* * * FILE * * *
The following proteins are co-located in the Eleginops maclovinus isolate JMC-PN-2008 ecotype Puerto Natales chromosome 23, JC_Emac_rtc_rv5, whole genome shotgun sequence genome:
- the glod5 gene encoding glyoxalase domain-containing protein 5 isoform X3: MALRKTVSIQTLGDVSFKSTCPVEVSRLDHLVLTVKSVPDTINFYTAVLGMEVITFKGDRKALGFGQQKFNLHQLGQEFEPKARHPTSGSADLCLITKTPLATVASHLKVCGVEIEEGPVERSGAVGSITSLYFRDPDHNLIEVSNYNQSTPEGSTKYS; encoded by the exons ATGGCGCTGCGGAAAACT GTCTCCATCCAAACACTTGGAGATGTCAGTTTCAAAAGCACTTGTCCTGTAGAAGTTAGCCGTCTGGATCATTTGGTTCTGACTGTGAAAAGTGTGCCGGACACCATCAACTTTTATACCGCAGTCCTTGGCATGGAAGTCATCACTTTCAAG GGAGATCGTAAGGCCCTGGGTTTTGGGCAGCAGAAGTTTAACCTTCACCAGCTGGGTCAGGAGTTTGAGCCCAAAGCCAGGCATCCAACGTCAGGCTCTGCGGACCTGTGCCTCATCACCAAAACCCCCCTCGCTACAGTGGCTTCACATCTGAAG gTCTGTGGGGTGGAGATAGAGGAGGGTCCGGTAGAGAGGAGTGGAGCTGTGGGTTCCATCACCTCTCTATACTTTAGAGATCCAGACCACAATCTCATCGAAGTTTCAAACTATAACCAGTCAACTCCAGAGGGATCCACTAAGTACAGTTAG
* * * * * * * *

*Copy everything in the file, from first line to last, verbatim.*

The following proteins are co-located in the Eleginops maclovinus isolate JMC-PN-2008 ecotype Puerto Natales chromosome 23, JC_Emac_rtc_rv5, whole genome shotgun sequence genome:
- the glod5 gene encoding glyoxalase domain-containing protein 5 isoform X3: MALRKTVSIQTLGDVSFKSTCPVEVSRLDHLVLTVKSVPDTINFYTAVLGMEVITFKGDRKALGFGQQKFNLHQLGQEFEPKARHPTSGSADLCLITKTPLATVASHLKVCGVEIEEGPVERSGAVGSITSLYFRDPDHNLIEVSNYNQSTPEGSTKYS; encoded by the exons ATGGCGCTGCGGAAAACT GTCTCCATCCAAACACTTGGAGATGTCAGTTTCAAAAGCACTTGTCCTGTAGAAGTTAGCCGTCTGGATCATTTGGTTCTGACTGTGAAAAGTGTGCCGGACACCATCAACTTTTATACCGCAGTCCTTGGCATGGAAGTCATCACTTTCAAG GGAGATCGTAAGGCCCTGGGTTTTGGGCAGCAGAAGTTTAACCTTCACCAGCTGGGTCAGGAGTTTGAGCCCAAAGCCAGGCATCCAACGTCAGGCTCTGCGGACCTGTGCCTCATCACCAAAACCCCCCTCGCTACAGTGGCTTCACATCTGAAG gTCTGTGGGGTGGAGATAGAGGAGGGTCCGGTAGAGAGGAGTGGAGCTGTGGGTTCCATCACCTCTCTATACTTTAGAGATCCAGACCACAATCTCATCGAAGTTTCAAACTATAACCAGTCAACTCCAGAGGGATCCACTAAGTACAGTTAG